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by Robi Kronberg
As more educators face the challenging and often daunting task of teaching English language learners (ELLs) with disabilities, it is becoming increasingly imperative that teachers are equipped with sound pedagogy as well as a wide repertoire of instructional tools and strategies designed to create accessible and successful learning opportunities for all students. Principles of differentiated instruction and universal design for learning, as well as the methodology and strategies inherent in our collective knowledge base of English language acquisition and special education, have the potential to provide a useful combination of theory and practice to support successful student achievement. Implementing these educational frameworks with fidelity requires educators to think thoroughly and intentionally about who they teach, what they teach, and how best to teach.
Much has been written and debated about differentiated instruction in the past 10 years. While different definitions exist, many scholars and practitioners agree that differentiated instruction embodies both a set of principles and a repertoire of instructional practices that are proactively implemented for the purpose of meeting the varied needs of all students. Non-negotiables of differentiated instruction could be considered to include respecting individuals, owning student success, building community, providing high quality curriculum, utilizing assessment to inform instruction, implementing flexible classroom routines, creating varied avenues to learning, and sharing responsibility for teaching and learning (Tomlinson, Brimijoin, & Narvaez, 2008).
Some educators believe that differentiated instruction is difficult to empirically validate as it includes an amalgamation of many different teaching theories and practices. Other researchers and practitioners point to a history of studies that validate components inherent in differentiated instruction and conclude that differentiated instruction has a positive basis in research. In spite of the ongoing debate, many school districts have embraced differentiated instruction as a professional development focus and have encouraged teachers to implement educational practices that embody the principles of differentiated instruction. Because of the significant recognition of differentiated instruction as a viable means to meet the needs of diverse learners, its potential to be effectively utilized with ELLs with disabilities is worthy of continual examination.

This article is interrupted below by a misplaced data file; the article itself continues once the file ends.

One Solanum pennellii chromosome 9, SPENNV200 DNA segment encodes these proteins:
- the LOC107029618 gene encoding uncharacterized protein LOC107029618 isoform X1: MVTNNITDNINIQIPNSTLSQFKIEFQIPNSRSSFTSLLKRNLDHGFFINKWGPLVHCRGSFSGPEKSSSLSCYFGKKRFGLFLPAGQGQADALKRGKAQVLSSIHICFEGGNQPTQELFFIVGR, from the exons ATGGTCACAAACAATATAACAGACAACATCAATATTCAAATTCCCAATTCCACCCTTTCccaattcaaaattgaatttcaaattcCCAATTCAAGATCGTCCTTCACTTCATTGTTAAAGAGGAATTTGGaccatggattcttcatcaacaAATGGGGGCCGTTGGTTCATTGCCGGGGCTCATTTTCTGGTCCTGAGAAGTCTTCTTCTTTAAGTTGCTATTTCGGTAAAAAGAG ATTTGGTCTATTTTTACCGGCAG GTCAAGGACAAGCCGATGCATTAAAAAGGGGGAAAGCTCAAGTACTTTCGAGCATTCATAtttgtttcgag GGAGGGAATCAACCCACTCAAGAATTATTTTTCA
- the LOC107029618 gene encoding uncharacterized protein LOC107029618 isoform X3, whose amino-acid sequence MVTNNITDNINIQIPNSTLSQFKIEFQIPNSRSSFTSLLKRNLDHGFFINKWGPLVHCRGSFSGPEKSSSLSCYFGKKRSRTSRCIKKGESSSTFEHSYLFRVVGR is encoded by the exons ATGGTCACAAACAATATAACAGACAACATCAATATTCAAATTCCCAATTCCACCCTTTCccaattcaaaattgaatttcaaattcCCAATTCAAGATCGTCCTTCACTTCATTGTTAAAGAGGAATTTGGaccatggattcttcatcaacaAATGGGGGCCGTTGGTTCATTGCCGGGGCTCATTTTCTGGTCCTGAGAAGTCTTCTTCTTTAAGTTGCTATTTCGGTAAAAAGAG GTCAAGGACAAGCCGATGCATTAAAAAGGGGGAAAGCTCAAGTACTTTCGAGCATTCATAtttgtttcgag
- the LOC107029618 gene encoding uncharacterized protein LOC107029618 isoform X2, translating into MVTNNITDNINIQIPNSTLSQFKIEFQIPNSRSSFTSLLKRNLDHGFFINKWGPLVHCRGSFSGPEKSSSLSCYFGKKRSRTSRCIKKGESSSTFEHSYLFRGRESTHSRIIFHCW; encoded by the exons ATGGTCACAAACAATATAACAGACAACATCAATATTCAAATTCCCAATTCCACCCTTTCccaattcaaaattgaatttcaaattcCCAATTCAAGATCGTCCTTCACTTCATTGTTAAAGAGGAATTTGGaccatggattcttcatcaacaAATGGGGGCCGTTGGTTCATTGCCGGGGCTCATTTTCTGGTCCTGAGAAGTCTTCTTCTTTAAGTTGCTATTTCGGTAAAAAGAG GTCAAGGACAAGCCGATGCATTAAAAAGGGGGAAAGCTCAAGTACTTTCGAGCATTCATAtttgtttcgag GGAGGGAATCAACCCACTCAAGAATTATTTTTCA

A positive note for educators: the vast majority of the principles and strategies deemed to support ELLs with disabilities transcend applicability to only one type of student. In short, many of the principles and strategies represent sound educational practice for all students. It is a daily occurrence to hear a teacher remark, “I differentiated today’s lesson specifically for six students and realized that my other students also benefitted from the varied text choices and the visual organizer.” Good teaching for a few is most often good teaching for all.
The remainder of this article discusses and illustrates how several constructs of differentiated instruction can be utilized to support ELLs with disabilities.